Saturday, December 1, 2007
Thinkprogress reports some depressing numbers on this World AIDs Day. It states,
There are 33.2 million people in the world currently infected with HIV, and 2007 saw 2.5 million new infections. But as Matt Foreman, Executive Director, National Gay and Lesbian Task Force, notes: “Here in the United States, the attitude of so many within our own community is that there’s not a lot more to be done.”
House Speaker Nancy Pelosi (D-CA) states, “Recently reported increases in both new HIV infections and new AIDS cases in the United States call out for stronger leadership domestically as well.” Right outside the U.S. Capitol, a “modern epidemic” is raging.
The cite also has a helpful map to illustrate the spread of this disease.
Wednesday, November 28, 2007
The Washington Post reported this week on a depressing study on HIV in the District of Columbia. THe Post report states,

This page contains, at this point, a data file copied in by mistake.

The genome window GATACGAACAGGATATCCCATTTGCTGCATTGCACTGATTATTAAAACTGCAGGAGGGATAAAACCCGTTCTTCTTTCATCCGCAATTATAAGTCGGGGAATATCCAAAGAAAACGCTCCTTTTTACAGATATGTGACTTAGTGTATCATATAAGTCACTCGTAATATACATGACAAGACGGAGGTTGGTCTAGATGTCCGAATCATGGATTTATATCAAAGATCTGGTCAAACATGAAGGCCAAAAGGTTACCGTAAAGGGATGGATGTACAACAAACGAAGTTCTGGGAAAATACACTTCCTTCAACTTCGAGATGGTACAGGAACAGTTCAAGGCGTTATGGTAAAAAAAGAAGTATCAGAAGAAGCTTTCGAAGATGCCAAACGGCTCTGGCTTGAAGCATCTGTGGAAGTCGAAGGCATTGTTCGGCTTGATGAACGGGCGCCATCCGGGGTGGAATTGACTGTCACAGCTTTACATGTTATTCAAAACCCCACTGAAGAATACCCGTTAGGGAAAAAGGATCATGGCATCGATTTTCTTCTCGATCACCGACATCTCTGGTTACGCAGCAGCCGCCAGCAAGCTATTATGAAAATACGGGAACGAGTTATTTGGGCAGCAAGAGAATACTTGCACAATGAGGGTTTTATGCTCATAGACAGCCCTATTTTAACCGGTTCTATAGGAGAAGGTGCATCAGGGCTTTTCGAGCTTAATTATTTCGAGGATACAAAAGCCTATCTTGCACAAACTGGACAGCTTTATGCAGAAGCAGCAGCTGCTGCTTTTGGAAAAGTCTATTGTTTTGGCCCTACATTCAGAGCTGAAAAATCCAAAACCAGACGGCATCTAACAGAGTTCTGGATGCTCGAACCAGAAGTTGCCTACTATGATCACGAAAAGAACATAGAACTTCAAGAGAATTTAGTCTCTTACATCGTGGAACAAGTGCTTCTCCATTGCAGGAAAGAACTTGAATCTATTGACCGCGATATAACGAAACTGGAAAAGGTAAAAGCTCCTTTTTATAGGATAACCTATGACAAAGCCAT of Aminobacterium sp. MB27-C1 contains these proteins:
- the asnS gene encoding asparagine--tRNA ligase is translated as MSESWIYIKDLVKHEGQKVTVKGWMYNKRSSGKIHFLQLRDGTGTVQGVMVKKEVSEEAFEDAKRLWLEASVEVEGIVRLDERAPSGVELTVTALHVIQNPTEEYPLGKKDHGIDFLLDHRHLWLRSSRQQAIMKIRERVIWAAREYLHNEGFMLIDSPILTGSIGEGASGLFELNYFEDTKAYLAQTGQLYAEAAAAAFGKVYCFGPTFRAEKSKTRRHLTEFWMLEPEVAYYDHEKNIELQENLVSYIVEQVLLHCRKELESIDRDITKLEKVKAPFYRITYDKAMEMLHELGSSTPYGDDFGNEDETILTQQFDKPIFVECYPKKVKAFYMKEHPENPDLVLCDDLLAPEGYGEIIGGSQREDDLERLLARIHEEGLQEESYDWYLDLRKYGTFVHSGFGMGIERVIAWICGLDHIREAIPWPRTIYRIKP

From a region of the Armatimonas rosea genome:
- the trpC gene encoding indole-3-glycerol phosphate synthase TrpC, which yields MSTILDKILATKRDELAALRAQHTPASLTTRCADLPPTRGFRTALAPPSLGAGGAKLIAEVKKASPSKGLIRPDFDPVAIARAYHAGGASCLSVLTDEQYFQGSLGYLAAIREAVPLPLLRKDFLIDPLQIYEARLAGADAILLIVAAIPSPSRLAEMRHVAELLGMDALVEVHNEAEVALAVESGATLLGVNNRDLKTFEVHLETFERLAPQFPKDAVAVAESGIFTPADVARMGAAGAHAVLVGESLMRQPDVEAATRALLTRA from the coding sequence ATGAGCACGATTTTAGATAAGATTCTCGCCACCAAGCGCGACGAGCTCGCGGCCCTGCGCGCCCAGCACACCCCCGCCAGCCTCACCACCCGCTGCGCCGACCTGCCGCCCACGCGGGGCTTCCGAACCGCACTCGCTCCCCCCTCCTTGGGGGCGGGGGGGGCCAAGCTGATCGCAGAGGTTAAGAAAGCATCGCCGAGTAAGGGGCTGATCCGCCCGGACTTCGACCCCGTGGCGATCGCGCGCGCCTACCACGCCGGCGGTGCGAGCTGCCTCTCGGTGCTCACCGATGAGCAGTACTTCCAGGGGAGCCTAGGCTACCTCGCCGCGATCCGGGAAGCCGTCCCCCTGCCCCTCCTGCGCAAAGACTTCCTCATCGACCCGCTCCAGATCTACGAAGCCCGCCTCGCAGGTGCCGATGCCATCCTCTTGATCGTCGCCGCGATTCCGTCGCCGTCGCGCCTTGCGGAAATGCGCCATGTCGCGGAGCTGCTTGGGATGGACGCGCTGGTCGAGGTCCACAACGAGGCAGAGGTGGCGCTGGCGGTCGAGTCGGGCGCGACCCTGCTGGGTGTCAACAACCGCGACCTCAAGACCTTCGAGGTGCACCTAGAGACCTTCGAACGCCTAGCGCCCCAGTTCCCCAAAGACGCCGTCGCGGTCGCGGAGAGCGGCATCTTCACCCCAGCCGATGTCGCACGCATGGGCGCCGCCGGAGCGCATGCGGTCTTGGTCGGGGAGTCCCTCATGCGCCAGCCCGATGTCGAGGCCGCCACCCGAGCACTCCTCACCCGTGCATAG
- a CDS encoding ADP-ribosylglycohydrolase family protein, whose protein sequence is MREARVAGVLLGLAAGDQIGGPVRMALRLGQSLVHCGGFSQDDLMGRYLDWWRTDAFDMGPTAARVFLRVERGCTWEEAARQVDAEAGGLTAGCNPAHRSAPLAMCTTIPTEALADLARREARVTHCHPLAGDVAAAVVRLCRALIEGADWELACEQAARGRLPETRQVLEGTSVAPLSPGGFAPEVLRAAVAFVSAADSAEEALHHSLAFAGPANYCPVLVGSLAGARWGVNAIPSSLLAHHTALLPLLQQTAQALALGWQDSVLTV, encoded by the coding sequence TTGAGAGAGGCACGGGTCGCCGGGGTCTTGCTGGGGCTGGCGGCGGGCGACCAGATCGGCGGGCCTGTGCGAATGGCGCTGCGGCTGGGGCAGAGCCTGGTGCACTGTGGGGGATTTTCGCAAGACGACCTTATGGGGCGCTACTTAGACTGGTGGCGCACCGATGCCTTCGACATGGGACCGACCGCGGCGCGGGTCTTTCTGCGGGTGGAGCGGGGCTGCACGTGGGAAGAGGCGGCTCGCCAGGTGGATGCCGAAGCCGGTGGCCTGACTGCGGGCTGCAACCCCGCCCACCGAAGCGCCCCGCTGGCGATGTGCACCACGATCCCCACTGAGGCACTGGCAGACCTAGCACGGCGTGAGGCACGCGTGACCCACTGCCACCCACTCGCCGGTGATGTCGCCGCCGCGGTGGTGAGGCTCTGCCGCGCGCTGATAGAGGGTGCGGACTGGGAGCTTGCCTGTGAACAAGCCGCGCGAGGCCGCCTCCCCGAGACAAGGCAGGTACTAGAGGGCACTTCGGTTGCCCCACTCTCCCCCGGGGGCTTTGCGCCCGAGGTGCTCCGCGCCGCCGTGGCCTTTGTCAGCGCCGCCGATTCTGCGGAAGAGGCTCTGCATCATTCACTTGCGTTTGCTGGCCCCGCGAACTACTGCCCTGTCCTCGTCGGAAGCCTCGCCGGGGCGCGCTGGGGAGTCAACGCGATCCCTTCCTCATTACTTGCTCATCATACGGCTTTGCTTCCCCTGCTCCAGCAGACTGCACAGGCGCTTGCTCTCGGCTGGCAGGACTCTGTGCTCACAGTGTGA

The first statistics ever amassed on HIV in the District, released today in a sweeping report, reveal "a modern epidemic" remarkable for its size, complexity and reach into all parts of the city.
The numbers most starkly illustrate HIV's impact on the African American community. More than 80 percent of the 3,269 HIV cases identified between 2001 and 2006 were among black men, women and adolescents. Among women who tested positive, a rising percentage of local cases, nine of 10 were African American.
The 120-page report, which includes the city's first AIDS update since 2000, shows how a condition once considered a gay disease has moved into the general population. HIV was spread through heterosexual contact in more than 37 percent of the District's cases detected in that time period, in contrast to the 25 percent of cases attributable to men having sex with men.
"It blows the stereotype out of the water," said Shannon Hader, who became head of the District's HIV/AIDS Administration in October. Increases by sex, age and ward over the past six years underscore her blunt conclusion that "HIV is everybody's disease here."